REVIEW: Fortunes and folly in The Syndicate at Floral Pavilion

Based on the TV show of the same name by the late, great Kay Mellor (Fat Friends, Band of Gold), The Syndicate at the Floral Pavilion follows the fortunes (lottery-based or otherwise) of five supermarket employees who learn that their company has been bought out.

This staged version, featuring Mellor’s daughter Gaynor Faye and a brace of sudsy stars from the Northern soaps, attempts to cover a lot of ground.

Faced with potential loss of employment, the syndicate of shopworkers are thrown into turmoil and none more so than brothers Stuart and Jamie (the latter played with positively Gallagher-esque swagger by the excellent Oliver Anthony) who have money and mafia problems respectively.

This blow proves the impetus to do something really stupid. And dangerous. It’s only after they’ve done the stupid and dangerous thing that they discover they’ve won the lottery and the stupid and dangerous thing was entirely unnecessary. Hence, most of the drama that takes place is actually incidental to the actual lottery plotline.

Yet Mellor makes the device work hard, using it as a way to both demonstrate irony and unite a disparate collective of characters. Themes of media attention, wanted and unwanted publicity and the damaging effects of this, the bedrocks of relationships and whether or not money makes us happy are all touched upon.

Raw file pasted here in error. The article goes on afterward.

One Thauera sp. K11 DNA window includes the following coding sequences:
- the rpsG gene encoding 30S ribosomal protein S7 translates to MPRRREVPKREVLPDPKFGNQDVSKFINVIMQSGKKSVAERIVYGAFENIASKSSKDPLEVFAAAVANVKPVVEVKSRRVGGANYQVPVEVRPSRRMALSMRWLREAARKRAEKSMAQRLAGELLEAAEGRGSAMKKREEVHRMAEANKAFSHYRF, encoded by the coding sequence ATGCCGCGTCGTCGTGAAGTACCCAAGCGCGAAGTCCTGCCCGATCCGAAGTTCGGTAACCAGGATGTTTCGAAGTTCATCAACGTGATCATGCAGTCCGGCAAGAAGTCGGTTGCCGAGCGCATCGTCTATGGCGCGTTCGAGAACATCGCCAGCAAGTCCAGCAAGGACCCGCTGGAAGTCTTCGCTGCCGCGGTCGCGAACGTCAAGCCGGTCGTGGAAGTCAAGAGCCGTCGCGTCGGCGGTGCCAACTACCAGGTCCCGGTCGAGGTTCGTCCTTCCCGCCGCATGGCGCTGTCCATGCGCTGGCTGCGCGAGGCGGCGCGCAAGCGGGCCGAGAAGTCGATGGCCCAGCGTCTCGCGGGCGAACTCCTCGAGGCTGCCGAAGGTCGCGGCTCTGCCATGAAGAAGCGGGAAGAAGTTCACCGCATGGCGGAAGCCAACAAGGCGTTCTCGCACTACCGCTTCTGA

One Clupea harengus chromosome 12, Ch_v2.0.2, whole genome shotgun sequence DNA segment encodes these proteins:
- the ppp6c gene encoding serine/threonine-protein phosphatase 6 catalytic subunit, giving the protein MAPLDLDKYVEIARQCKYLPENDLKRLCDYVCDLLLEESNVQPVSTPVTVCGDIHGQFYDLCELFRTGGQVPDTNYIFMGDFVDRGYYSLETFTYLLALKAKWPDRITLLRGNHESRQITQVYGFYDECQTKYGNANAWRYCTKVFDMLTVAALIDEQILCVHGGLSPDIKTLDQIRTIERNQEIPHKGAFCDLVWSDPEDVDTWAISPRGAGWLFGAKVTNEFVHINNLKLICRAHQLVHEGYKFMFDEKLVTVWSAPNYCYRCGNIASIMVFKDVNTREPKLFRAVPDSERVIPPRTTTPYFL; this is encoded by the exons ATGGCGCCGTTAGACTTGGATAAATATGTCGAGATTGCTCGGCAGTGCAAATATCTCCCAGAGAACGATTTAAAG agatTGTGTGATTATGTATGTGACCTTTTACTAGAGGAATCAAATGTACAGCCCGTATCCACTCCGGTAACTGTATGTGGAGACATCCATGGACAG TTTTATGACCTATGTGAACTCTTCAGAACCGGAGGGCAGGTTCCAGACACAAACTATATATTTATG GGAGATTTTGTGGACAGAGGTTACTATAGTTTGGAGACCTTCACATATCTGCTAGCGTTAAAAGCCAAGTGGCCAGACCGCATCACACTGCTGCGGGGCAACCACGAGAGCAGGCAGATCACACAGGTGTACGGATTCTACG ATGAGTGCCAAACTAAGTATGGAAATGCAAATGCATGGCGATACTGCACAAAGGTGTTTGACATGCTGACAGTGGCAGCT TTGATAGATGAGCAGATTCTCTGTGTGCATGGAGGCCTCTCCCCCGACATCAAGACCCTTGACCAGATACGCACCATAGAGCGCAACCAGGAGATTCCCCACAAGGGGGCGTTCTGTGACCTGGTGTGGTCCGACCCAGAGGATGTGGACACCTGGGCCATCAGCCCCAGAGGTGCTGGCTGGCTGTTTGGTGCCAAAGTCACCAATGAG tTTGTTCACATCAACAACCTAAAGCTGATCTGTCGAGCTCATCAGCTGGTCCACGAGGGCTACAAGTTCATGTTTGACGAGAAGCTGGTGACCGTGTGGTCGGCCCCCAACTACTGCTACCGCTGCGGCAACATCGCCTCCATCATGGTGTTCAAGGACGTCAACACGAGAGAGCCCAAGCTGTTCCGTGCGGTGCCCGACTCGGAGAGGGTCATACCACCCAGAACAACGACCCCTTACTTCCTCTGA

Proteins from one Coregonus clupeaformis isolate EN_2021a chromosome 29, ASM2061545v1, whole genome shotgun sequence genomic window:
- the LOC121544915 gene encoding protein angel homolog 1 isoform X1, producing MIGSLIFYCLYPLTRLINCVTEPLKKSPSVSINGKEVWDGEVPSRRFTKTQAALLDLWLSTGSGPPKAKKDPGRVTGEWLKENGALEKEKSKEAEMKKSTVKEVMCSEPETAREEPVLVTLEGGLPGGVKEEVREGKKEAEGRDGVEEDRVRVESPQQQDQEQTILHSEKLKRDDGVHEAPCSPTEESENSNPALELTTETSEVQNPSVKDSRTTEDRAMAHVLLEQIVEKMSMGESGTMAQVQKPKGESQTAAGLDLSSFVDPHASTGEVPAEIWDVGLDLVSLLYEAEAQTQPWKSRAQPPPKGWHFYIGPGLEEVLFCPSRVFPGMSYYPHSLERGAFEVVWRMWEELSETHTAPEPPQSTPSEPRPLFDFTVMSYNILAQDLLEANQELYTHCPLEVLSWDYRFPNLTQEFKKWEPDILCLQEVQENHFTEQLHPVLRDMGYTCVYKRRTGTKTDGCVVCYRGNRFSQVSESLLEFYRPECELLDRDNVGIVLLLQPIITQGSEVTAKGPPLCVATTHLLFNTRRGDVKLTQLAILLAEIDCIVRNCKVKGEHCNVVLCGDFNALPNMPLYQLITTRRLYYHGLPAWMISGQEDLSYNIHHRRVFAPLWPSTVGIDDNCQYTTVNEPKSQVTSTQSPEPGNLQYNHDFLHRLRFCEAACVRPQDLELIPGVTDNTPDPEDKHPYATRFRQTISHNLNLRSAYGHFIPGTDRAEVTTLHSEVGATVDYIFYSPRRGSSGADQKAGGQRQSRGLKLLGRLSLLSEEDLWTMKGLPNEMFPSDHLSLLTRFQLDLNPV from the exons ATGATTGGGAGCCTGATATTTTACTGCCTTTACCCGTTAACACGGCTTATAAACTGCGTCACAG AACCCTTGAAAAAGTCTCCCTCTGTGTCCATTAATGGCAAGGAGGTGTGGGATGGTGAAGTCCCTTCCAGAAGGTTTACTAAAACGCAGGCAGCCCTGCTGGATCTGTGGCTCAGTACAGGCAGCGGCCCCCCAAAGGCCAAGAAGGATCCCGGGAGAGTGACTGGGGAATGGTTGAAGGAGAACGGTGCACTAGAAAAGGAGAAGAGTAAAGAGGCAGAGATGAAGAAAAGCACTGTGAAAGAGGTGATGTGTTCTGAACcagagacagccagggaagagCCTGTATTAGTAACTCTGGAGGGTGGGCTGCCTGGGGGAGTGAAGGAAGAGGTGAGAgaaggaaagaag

A secret is outed, a life is almost lost and then saved, there are one or two engagements and a funeral, some relationships are cemented, others crumble. Some people do the right thing, others don’t and, by and large, everyone gets their just deserts.

There is also a technicality about the mechanics of who is eligible for the win but it’s an absurdism that doesn’t bear scrutiny and is there to highlight the cracks in the brothers’ relationship.

So it’s a lot for one evening and the casualty of trying to cover quite so much ground is probably with the character of Leanne, who is never truly convincingly filled out.

All members of the cast, however, were wonderful, with the script giving them authentic dialogue, peppered with pathos and humour, to get their teeth into. If Brooke Vincent’s Amy, Stuart’s appalling partner, is a bit pantomime, she plays it with great relish.

The Syndicate is at the Floral Pavilion, New Brighton, until Thursday, 16 May.

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